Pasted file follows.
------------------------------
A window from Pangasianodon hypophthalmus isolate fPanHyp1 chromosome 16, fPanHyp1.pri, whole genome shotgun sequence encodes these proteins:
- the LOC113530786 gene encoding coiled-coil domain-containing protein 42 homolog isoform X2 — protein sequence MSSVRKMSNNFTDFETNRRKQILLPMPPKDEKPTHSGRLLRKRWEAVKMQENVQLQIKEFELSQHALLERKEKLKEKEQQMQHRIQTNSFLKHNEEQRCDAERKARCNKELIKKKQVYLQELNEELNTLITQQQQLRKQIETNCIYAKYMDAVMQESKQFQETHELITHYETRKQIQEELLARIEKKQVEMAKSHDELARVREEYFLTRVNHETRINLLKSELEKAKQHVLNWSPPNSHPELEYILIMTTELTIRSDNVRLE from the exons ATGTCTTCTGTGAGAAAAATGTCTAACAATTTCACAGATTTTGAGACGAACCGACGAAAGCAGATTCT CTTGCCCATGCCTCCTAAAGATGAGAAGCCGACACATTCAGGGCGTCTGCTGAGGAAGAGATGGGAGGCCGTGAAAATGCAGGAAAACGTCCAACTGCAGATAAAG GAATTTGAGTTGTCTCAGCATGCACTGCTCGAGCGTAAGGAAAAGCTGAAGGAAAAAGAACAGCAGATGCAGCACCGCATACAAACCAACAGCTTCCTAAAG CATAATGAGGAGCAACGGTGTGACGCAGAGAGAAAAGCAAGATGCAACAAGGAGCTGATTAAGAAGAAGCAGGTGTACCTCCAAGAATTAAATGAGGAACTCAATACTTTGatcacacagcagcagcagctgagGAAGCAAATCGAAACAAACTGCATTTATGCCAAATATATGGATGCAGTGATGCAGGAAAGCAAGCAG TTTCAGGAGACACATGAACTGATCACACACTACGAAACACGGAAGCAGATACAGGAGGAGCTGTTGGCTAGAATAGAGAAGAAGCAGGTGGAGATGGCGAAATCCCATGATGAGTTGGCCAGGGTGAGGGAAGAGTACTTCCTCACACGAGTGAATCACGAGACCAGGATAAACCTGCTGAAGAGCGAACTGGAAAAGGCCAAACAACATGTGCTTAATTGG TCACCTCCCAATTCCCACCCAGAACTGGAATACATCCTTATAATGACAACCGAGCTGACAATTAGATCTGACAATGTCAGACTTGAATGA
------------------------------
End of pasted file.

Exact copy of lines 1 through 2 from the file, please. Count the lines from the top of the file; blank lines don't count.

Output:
A window from Pangasianodon hypophthalmus isolate fPanHyp1 chromosome 16, fPanHyp1.pri, whole genome shotgun sequence encodes these proteins:
- the LOC113530786 gene encoding coiled-coil domain-containing protein 42 homolog isoform X2 — protein sequence MSSVRKMSNNFTDFETNRRKQILLPMPPKDEKPTHSGRLLRKRWEAVKMQENVQLQIKEFELSQHALLERKEKLKEKEQQMQHRIQTNSFLKHNEEQRCDAERKARCNKELIKKKQVYLQELNEELNTLITQQQQLRKQIETNCIYAKYMDAVMQESKQFQETHELITHYETRKQIQEELLARIEKKQVEMAKSHDELARVREEYFLTRVNHETRINLLKSELEKAKQHVLNWSPPNSHPELEYILIMTTELTIRSDNVRLE from the exons ATGTCTTCTGTGAGAAAAATGTCTAACAATTTCACAGATTTTGAGACGAACCGACGAAAGCAGATTCT CTTGCCCATGCCTCCTAAAGATGAGAAGCCGACACATTCAGGGCGTCTGCTGAGGAAGAGATGGGAGGCCGTGAAAATGCAGGAAAACGTCCAACTGCAGATAAAG GAATTTGAGTTGTCTCAGCATGCACTGCTCGAGCGTAAGGAAAAGCTGAAGGAAAAAGAACAGCAGATGCAGCACCGCATACAAACCAACAGCTTCCTAAAG CATAATGAGGAGCAACGGTGTGACGCAGAGAGAAAAGCAAGATGCAACAAGGAGCTGATTAAGAAGAAGCAGGTGTACCTCCAAGAATTAAATGAGGAACTCAATACTTTGatcacacagcagcagcagctgagGAAGCAAATCGAAACAAACTGCATTTATGCCAAATATATGGATGCAGTGATGCAGGAAAGCAAGCAG TTTCAGGAGACACATGAACTGATCACACACTACGAAACACGGAAGCAGATACAGGAGGAGCTGTTGGCTAGAATAGAGAAGAAGCAGGTGGAGATGGCGAAATCCCATGATGAGTTGGCCAGGGTGAGGGAAGAGTACTTCCTCACACGAGTGAATCACGAGACCAGGATAAACCTGCTGAAGAGCGAACTGGAAAAGGCCAAACAACATGTGCTTAATTGG TCACCTCCCAATTCCCACCCAGAACTGGAATACATCCTTATAATGACAACCGAGCTGACAATTAGATCTGACAATGTCAGACTTGAATGA